Mercury at Superior Conjunction

mercury at superior conjunction   Tuesday March 7th the innermost planet Mercury reaches superior conjunction – on the opposite side of the Sun from the Earth. For those that are curious, Mercury at superior conjunction is approximately 1.363 AU (126,698,765 miles; 203,901,898 km) from the Earth – the combined distance of the Earth to Sun distance plus the radius of Mercury’s orbit.
   Mercury is not visible while in conjunction with the Sun but within the next week or so Mercury will reappear on the east side of the Sun and start becoming visible over the western horizon at sunset.

   
   
   

Click here to go to the Qué tal in the Current Skies web site for monthly observing information, or here to return to bobs-spaces.

Mercury Near Pluto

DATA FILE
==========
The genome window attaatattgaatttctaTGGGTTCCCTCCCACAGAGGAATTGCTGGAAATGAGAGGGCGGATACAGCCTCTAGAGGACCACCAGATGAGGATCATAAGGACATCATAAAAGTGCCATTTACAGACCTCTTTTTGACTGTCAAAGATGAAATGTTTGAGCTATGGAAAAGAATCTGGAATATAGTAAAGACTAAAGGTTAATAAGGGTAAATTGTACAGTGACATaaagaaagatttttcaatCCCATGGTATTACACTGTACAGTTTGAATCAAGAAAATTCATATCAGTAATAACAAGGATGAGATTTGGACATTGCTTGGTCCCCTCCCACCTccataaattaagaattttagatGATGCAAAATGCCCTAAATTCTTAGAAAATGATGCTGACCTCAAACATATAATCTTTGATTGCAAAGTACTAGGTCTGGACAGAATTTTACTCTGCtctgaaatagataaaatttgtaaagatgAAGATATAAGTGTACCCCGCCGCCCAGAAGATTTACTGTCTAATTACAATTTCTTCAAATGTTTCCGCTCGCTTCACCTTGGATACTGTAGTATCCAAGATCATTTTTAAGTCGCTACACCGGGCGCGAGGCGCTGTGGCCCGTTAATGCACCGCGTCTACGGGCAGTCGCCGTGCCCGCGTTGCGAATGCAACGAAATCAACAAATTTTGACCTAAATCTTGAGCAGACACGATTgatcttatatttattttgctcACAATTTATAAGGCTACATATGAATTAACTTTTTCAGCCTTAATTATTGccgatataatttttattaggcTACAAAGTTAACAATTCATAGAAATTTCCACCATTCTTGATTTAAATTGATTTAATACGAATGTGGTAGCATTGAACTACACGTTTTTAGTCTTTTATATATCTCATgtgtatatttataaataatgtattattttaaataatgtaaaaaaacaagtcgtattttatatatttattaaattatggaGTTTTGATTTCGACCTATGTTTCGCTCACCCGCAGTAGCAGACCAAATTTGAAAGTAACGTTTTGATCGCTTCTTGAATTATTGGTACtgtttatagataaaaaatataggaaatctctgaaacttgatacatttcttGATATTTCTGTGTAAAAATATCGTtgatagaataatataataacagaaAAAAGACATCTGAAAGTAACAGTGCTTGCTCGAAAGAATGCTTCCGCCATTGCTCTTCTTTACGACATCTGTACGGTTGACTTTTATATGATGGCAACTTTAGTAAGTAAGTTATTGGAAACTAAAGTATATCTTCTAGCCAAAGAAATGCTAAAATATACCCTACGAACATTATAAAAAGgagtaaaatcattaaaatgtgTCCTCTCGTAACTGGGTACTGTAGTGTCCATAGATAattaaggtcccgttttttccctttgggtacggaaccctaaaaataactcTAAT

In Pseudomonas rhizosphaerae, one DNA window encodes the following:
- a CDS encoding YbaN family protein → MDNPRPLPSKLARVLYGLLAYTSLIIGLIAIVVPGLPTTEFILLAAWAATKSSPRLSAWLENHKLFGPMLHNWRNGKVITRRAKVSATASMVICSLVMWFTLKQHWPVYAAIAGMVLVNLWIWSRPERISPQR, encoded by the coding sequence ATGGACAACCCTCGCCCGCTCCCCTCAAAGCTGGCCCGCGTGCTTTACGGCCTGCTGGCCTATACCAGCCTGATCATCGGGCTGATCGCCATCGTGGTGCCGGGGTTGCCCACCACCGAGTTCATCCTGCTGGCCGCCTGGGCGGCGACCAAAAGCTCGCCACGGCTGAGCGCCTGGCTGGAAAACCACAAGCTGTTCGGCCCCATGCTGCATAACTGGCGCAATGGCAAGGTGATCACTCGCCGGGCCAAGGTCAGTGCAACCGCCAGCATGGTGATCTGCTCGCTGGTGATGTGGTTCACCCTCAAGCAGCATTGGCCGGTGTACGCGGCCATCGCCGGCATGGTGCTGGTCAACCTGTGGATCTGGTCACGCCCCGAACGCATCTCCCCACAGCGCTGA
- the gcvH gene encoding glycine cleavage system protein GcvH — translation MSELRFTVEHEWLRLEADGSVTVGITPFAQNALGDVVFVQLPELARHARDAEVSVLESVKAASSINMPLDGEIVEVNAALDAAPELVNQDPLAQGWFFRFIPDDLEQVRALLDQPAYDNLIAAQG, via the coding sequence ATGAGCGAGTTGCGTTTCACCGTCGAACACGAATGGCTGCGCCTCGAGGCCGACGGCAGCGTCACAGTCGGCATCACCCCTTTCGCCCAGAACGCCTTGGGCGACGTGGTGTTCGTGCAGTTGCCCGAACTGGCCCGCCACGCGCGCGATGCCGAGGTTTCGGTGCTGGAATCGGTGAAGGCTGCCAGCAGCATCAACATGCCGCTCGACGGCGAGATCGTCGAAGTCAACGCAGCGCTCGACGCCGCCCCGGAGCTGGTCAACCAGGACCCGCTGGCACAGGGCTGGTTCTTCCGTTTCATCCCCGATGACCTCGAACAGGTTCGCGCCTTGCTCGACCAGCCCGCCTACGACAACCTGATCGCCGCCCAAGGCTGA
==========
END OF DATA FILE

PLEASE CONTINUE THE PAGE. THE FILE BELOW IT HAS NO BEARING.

(posting this ahead of time – on the road back to Quito and no Internet for a couple of days)

   Sunday morning January 29th the innermost planet Mercury will be about 1o from the the former outermost planet and now a Dwarf Planet, Pluto. Mercury with an apparent magnitude of -0.18 far outshines the 14.19 apparent magnitude of Pluto.
These two graphics show the sky as viewed from Quito Ecuador at 0o latitude, and my home latitude of approximately 40o North.

   
   
   

Click here to go to the Qué tal in the Current Skies web site for monthly observing information, or here to return to bobs-spaces.

Mercury at Western Elongation

19jan-mercury-east-elongation